Second, inflation has picked up, notably on the back of higher oil and gas prices with a possible contribution from the energy transition. Central banks have been addressing this with determination in a timely fashion by tightening monetary policy. But increasing the supply of clean energy is more necessary than ever.
Third, the global economy has been confronted by an unprecedented number of climate-related extreme weather events from floods in Europe and China a year ago and now in Pakistan to repeated extreme heatwaves and droughts in South Asia, Europe and elsewhere over the past six months, not to mention a series of wildfires. These events strongly illustrate worse developments to come as climate change becomes more visible and chronic consequences accelerate.
The NGFS Phase III scenarios provide a first attempt to measure the impact of the growing frequency and intensity of acute physical risks on GDP while improving estimates of the impact of chronic physical risks.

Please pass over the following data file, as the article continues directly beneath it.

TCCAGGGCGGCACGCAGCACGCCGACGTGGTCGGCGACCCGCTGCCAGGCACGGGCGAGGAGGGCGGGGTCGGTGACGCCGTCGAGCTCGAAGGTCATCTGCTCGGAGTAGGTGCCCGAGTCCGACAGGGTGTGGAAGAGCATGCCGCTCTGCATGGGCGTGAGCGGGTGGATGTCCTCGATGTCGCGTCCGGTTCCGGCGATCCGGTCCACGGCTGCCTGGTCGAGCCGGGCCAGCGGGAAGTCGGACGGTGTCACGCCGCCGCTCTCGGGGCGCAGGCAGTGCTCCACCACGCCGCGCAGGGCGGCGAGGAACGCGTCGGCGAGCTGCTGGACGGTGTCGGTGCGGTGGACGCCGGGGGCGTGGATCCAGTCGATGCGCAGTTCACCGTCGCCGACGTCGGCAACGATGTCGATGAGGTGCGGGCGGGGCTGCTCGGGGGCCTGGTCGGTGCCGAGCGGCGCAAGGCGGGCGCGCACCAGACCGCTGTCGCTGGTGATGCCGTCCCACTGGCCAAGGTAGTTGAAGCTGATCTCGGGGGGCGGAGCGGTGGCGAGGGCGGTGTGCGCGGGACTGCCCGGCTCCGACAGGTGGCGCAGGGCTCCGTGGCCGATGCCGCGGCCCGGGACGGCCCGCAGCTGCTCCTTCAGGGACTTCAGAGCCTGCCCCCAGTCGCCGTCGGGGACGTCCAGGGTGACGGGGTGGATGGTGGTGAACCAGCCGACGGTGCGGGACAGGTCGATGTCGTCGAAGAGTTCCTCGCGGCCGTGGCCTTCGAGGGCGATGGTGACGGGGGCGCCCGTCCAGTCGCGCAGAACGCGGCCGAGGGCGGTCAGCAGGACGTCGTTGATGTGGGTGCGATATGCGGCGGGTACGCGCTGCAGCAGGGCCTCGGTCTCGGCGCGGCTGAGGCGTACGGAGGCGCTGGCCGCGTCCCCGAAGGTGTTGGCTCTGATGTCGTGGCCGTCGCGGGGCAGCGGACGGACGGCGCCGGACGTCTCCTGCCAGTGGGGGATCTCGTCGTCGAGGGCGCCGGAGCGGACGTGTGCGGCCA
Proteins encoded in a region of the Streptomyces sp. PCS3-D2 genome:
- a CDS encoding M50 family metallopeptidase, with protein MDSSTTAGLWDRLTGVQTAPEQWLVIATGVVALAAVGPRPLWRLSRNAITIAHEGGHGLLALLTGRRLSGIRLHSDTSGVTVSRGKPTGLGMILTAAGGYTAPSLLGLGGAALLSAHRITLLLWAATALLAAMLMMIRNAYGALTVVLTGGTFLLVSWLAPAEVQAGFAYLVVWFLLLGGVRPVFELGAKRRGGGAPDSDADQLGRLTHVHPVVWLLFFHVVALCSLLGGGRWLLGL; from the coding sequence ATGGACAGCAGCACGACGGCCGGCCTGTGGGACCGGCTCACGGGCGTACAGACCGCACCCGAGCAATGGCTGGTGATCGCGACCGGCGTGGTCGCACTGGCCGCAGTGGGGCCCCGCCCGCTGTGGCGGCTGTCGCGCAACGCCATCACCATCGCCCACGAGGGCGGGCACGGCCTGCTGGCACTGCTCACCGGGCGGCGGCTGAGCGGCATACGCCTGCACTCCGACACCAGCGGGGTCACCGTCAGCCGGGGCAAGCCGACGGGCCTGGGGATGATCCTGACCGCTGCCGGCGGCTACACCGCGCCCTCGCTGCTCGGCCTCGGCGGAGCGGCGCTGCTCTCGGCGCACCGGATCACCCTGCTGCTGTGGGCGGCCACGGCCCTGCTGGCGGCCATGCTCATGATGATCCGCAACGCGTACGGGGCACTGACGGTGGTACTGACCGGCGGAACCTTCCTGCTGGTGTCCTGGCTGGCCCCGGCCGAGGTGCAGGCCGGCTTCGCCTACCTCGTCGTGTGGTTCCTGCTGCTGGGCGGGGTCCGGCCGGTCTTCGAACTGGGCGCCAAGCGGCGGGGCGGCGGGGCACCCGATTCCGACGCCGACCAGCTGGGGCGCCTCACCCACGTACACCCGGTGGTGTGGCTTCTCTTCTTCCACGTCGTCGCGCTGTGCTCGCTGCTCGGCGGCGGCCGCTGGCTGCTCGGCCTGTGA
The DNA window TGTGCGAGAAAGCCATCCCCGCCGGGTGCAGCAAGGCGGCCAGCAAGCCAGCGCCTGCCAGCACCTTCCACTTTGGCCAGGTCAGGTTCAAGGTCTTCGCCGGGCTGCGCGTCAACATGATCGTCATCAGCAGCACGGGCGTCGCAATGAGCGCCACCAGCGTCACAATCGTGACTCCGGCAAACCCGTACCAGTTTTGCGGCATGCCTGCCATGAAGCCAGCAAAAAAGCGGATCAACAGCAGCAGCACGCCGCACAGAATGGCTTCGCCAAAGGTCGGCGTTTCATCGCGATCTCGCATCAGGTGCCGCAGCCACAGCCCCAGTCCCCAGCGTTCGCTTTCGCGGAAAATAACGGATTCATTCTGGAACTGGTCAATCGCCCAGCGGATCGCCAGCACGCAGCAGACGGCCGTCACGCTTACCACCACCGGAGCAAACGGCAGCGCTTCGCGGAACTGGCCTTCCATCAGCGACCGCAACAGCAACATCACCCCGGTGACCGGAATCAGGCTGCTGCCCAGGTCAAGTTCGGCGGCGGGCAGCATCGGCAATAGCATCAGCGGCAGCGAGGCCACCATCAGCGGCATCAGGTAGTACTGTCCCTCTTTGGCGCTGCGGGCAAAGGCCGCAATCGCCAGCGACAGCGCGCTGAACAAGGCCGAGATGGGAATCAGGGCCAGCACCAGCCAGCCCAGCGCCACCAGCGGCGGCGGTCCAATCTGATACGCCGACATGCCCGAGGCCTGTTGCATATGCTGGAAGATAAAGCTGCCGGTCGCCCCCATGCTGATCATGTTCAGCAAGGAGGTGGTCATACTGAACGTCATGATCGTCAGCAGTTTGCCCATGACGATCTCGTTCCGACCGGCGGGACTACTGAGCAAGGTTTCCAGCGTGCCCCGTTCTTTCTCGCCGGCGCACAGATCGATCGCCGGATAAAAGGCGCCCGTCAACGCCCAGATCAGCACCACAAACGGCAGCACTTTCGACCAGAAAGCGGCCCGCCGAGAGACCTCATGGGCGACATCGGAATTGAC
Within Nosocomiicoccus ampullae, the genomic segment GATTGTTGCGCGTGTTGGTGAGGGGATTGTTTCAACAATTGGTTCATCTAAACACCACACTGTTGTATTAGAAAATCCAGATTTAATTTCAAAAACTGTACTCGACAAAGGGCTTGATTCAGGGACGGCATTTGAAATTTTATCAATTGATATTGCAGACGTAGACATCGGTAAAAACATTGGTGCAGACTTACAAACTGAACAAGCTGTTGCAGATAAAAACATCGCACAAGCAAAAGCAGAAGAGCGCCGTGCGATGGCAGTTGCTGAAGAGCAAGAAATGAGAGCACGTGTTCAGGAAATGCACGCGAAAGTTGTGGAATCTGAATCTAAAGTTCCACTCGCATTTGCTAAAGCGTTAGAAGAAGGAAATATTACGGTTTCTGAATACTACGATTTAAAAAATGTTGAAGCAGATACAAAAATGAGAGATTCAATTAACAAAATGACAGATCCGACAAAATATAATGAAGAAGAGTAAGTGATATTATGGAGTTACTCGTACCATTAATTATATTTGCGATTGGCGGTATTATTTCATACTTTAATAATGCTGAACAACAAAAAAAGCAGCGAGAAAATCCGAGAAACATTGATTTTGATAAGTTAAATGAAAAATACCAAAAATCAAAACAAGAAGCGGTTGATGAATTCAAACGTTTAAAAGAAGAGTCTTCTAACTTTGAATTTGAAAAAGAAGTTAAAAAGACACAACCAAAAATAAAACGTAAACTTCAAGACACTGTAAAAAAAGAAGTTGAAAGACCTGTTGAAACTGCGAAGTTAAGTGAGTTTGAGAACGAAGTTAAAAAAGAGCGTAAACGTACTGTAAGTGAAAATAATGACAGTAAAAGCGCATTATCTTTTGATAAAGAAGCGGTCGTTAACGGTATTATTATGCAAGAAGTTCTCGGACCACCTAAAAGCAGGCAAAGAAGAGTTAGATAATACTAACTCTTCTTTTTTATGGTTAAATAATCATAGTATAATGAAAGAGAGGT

Despite being conservative and partial, these estimates under the Current Policies scenario are strongly diverging from those under an orderly transition Net Zero 2050 scenario as early as 2030, rising to a 5 percentage point difference in 2050 and increasing dramatically afterwards.
Shifting away from gas to coal, rising global coal consumption to all-time highs and expanding natural gas infrastructure are major immediate setbacks for the de-carbonisation of the global economy.
Moreover, the latest estimate shows that carbon emissions were on the rise again in 2021, further depleting the remaining carbon budget.